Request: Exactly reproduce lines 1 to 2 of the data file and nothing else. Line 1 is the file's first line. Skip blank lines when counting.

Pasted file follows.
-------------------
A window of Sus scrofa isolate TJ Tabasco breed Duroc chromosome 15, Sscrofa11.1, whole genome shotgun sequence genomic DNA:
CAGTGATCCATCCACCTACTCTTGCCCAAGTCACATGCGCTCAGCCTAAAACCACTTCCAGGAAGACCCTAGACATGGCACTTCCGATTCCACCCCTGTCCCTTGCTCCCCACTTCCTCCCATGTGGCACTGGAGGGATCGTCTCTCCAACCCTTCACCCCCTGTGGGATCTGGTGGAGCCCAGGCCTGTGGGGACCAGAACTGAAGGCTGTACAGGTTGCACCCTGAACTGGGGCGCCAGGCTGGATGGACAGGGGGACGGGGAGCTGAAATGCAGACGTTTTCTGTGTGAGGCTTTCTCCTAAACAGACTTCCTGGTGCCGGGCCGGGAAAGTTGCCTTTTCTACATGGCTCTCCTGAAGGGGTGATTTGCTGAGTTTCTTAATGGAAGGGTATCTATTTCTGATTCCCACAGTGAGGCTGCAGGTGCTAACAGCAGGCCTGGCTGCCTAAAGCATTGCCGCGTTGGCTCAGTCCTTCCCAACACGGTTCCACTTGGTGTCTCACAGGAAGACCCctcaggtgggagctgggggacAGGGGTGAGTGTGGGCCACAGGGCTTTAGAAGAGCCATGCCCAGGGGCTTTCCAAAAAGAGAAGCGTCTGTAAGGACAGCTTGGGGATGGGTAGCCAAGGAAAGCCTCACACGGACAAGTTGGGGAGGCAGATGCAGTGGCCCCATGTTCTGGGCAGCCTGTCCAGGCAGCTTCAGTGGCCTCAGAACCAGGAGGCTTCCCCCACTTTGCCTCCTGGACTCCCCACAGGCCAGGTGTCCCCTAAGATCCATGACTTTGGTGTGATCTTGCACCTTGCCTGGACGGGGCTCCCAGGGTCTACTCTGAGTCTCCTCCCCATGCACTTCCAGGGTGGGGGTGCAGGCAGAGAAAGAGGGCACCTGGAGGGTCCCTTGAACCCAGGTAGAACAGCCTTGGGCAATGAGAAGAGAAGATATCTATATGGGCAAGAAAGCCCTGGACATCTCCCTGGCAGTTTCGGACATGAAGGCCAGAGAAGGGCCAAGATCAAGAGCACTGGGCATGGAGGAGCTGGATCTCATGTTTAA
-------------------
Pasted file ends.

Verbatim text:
A window of Sus scrofa isolate TJ Tabasco breed Duroc chromosome 15, Sscrofa11.1, whole genome shotgun sequence genomic DNA:
CAGTGATCCATCCACCTACTCTTGCCCAAGTCACATGCGCTCAGCCTAAAACCACTTCCAGGAAGACCCTAGACATGGCACTTCCGATTCCACCCCTGTCCCTTGCTCCCCACTTCCTCCCATGTGGCACTGGAGGGATCGTCTCTCCAACCCTTCACCCCCTGTGGGATCTGGTGGAGCCCAGGCCTGTGGGGACCAGAACTGAAGGCTGTACAGGTTGCACCCTGAACTGGGGCGCCAGGCTGGATGGACAGGGGGACGGGGAGCTGAAATGCAGACGTTTTCTGTGTGAGGCTTTCTCCTAAACAGACTTCCTGGTGCCGGGCCGGGAAAGTTGCCTTTTCTACATGGCTCTCCTGAAGGGGTGATTTGCTGAGTTTCTTAATGGAAGGGTATCTATTTCTGATTCCCACAGTGAGGCTGCAGGTGCTAACAGCAGGCCTGGCTGCCTAAAGCATTGCCGCGTTGGCTCAGTCCTTCCCAACACGGTTCCACTTGGTGTCTCACAGGAAGACCCctcaggtgggagctgggggacAGGGGTGAGTGTGGGCCACAGGGCTTTAGAAGAGCCATGCCCAGGGGCTTTCCAAAAAGAGAAGCGTCTGTAAGGACAGCTTGGGGATGGGTAGCCAAGGAAAGCCTCACACGGACAAGTTGGGGAGGCAGATGCAGTGGCCCCATGTTCTGGGCAGCCTGTCCAGGCAGCTTCAGTGGCCTCAGAACCAGGAGGCTTCCCCCACTTTGCCTCCTGGACTCCCCACAGGCCAGGTGTCCCCTAAGATCCATGACTTTGGTGTGATCTTGCACCTTGCCTGGACGGGGCTCCCAGGGTCTACTCTGAGTCTCCTCCCCATGCACTTCCAGGGTGGGGGTGCAGGCAGAGAAAGAGGGCACCTGGAGGGTCCCTTGAACCCAGGTAGAACAGCCTTGGGCAATGAGAAGAGAAGATATCTATATGGGCAAGAAAGCCCTGGACATCTCCCTGGCAGTTTCGGACATGAAGGCCAGAGAAGGGCCAAGATCAAGAGCACTGGGCATGGAGGAGCTGGATCTCATGTTTAA